Former President George H.W. Bush is facing allegations that he squeezed a teenager's buttocks in 2003.
In an interview with Time magazine published Monday, Roslyn Corrigan said she was 16 years old when Bush, then 79, touched her inappropriately at a November 2003 event in The Woodlands, Texas, office of the CIA, where her father had gathered with fellow intelligence officers and family members to meet Bush.
Corrigan told the magazine Bush groped her buttocks as she and her mother, Sari Young, posed for a photograph with the former president.
"As soon as the picture was being snapped, on the one-two-three he dropped his hands from my waist down to my buttocks and gave it a nice, ripe squeeze, which would account for the fact that in the photograph my mouth is hanging wide open," Corrigan told Time, her first public interview about the incident. "I was like, 'Oh my goodness, what just happened?'"
"My initial reaction was absolute horror. I was really, really confused," Corrigan said. "The first thing I did was look at my mom and, while he was still standing there, I didn't say anything. What does a teenager say to the ex-president of the United States? Like, 'Hey dude, you shouldn't have touched me like that?'"
CNN has not independently confirmed Corrigan's account. Neither Corrigan nor her attorney, Gloria Allred, would comment on the matter to CNN Monday.
Corrigan's account is similar to those shared by at least three other women who say they were touched inappropriately during photo ops with the former president. The magazine spoke with seven people, including Corrigan's family members and friends, who confirmed that they had been told of the alleged groping incident prior to the other recent allegations.
Jim McGrath, a spokesman for Bush, issued an apology on the former president's behalf in the wake of this latest allegation.
"George Bush simply does not have it in his heart to knowingly cause anyone distress, and he again apologizes to anyone he offended during a photo op," McGrath told CNN.
In statement released last month in response to the previous allegations, McGrath noted the president's advanced age and his physical limitations.
"At age 93, President Bush has been confined to a wheelchair for roughly five years, so his arm falls on the lower waist of people with whom he takes pictures," he wrote. "To try to put people at ease, the president routinely tells the same joke -- and on occasion, he has patted women's rears in what he intended to be a good-natured manner. Some have seen it as innocent; others clearly view it as inappropriate. To anyone he has offended, President Bush apologizes most sincerely."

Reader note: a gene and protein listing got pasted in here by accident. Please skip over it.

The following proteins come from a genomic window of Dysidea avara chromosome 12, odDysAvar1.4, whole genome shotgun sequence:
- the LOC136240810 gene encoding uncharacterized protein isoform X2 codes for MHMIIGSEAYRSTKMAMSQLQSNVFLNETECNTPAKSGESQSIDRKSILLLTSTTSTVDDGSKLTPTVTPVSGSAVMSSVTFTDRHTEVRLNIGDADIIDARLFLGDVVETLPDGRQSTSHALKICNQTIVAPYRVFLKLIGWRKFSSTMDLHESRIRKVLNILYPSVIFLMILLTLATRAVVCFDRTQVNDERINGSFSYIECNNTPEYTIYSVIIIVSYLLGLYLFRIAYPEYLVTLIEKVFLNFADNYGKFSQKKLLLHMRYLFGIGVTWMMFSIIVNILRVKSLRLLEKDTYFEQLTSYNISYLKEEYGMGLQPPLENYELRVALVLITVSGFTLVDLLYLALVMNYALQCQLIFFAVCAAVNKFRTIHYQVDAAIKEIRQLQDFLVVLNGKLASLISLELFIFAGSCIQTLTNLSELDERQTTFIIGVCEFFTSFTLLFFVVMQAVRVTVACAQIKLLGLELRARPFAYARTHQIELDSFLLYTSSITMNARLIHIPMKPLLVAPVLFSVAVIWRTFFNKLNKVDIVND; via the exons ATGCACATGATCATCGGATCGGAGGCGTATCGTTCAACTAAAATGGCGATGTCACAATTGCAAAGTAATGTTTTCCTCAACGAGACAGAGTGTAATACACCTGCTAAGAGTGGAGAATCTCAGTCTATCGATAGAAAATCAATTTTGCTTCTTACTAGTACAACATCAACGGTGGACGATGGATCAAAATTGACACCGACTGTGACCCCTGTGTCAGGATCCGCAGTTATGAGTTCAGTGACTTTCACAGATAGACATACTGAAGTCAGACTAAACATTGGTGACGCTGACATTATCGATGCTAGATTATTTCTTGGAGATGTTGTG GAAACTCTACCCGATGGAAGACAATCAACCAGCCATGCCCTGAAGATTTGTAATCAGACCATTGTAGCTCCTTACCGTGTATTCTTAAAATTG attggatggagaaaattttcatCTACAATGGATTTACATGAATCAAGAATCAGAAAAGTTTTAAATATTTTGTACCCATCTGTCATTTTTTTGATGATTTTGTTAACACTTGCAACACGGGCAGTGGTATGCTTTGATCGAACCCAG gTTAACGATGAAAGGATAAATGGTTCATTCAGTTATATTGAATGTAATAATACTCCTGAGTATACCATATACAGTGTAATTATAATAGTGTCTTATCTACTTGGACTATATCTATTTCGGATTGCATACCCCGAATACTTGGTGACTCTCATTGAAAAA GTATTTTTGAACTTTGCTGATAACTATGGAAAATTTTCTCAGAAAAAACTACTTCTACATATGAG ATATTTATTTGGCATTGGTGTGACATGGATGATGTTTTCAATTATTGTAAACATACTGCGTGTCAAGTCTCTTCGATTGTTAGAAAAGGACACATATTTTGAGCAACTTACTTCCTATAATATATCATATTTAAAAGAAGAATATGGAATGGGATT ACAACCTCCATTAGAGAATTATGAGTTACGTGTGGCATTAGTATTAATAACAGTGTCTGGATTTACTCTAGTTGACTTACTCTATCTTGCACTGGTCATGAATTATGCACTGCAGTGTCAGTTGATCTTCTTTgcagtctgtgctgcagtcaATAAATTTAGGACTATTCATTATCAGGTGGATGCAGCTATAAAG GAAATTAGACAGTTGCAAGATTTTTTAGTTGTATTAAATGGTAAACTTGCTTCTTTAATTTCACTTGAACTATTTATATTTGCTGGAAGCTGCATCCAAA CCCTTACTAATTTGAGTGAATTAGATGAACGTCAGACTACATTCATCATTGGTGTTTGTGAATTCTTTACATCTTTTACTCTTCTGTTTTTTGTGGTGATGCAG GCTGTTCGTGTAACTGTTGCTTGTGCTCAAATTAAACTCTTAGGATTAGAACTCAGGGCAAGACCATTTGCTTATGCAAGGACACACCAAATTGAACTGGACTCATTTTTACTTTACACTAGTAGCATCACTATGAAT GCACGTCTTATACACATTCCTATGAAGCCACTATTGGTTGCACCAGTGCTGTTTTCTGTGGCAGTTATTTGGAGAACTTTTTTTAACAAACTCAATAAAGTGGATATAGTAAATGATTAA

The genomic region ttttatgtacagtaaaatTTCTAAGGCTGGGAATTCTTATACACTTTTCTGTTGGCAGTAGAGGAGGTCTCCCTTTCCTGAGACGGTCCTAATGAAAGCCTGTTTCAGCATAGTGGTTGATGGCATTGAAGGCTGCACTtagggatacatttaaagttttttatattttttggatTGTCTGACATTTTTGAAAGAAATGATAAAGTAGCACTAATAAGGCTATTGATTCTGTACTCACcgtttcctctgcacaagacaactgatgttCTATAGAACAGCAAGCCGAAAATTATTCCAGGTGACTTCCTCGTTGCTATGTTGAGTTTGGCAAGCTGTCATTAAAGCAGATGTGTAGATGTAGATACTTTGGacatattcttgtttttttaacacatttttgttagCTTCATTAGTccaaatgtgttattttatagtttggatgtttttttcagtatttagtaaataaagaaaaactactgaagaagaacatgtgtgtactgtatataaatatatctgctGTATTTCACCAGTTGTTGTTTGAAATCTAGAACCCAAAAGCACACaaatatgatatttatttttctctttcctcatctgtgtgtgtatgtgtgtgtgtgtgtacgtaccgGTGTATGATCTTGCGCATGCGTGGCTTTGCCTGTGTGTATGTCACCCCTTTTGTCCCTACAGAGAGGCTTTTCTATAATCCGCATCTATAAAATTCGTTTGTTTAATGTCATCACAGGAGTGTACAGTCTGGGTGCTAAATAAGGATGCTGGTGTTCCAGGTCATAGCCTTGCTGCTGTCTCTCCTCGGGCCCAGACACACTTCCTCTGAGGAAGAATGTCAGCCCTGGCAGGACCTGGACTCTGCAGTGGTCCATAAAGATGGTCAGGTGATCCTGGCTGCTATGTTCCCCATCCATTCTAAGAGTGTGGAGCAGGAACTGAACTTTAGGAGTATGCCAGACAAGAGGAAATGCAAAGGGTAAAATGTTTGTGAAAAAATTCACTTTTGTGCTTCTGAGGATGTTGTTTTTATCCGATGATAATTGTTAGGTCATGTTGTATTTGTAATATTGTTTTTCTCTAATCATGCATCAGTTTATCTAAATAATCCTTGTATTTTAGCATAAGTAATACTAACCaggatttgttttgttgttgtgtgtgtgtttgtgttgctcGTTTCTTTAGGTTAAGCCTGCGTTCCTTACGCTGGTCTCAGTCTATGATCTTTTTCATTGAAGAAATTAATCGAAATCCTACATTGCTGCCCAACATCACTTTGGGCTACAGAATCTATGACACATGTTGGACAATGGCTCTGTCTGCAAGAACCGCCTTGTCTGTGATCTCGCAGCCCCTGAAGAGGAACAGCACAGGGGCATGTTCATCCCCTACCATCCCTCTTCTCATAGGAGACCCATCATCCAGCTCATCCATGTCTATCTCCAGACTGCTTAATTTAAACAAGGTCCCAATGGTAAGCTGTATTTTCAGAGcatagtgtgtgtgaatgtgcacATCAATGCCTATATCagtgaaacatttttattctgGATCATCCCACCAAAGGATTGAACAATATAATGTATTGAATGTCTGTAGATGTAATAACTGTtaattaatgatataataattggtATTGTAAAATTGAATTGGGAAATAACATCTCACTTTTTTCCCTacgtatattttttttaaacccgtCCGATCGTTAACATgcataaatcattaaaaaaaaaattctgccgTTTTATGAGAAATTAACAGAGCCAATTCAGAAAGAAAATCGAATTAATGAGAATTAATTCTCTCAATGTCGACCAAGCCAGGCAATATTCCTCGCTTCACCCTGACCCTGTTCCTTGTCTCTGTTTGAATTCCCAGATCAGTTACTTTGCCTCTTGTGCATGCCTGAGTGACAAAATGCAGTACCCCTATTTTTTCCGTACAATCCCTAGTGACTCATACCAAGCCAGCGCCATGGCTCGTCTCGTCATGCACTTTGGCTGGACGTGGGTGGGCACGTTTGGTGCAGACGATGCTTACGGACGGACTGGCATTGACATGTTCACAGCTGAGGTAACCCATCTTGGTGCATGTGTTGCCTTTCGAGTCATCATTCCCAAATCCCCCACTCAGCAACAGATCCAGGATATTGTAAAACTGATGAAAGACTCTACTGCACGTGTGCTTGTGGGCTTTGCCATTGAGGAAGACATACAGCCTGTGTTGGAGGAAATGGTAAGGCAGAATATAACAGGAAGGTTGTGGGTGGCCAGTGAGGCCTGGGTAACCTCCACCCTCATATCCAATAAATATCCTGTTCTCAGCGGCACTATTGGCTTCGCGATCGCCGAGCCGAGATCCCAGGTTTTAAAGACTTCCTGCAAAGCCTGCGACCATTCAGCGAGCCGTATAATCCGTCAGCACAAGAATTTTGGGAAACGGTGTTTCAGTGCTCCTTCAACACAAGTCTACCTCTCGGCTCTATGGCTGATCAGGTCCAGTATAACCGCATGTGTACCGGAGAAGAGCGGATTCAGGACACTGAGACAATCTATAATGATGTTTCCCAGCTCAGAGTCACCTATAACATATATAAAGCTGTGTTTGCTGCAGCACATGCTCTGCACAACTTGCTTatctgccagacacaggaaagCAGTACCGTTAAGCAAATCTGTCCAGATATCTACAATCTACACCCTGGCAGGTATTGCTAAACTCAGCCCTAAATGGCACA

In an interview with CNN in October, actress Jordana Grolnick, one of the woman who says Bush groped her, described a 2016 incident in which she said she was groped by Bush.
"He came backstage to take a picture with a group of girls and he was in a wheelchair and he reached his hand around and said to the group ... 'Do you know who my favorite magician is?' And we all said, 'No, who,' and he said 'David Cop-a-Feel' and at that moment, I felt him grab my behind," she said.
McGrath confirmed to CNN in October that he was referring to the David "Cop-a-Feel" joke mentioned by three of the women who have made allegations against the former president when he wrote last month's statement.
Corrigan did not mention the joke in the Time piece.
Actress Heather Lind, who appeared in the AMC's series 'Turn: Washington's Spies," wrote that Bush touched her inappropriately a few years ago as they were posing posting for a photograph and while she did not get into the specifics of the incident, she referred to the incident as a sexual assault.
"He didn't shake my hand. He touched me from behind his wheelchair with his wife, Barbara Bush, by his side and told me a dirty joke. And then, all the while being photographed, touched me again," Lind wrote in a now-deleted post on Instagram.
A third woman who wished to remain anonymous told CNN she met Bush at a VIP event in Houston in 2015. She said he squeezed her buttocks "a couple times. It was unmistakable. It was not just a pat. It was a serious squeeze."
Reactions to the revelations about Bush 41 have been mixed, with some coming to the former president's defense and attributing his actions to his age and physical illness -- Bush has been confined to a wheelchair for the past several years and suffers from a form of Parkinson's disease.
In the photo taken with Corrigan, he was not in a wheelchair and is clearly shown standing.
The incidents have also raised questions about the role of his family in preventing such contacts from occurring.
In October -- before Corrigan's account was made public -- CNN spoke with neuroscience and brain imaging expert Doctor Daniel Amen, who does not treat Bush, to ask about how the former president's condition might affect his behavior.
Amen said illnesses like his can lead to unusual behavior.
"It can also affect the front part of your brain -- things like judgment, forethought, impulse control and people who have never acted badly or inappropriately their whole life, all of the sudden they start to do things that are out of character," Amen said.
He added that it is noteworthy that the incidents allegedly happened late in his life.
However, Grolnick said she doesn't think that excuses Bush's behavior.
"No, I don't think that excuses it, and I don't think that explains it," she said. "I think in order for us to have progress and for women to reach the true equality we deserve to have, we need to stop making excuses and letting that be OK."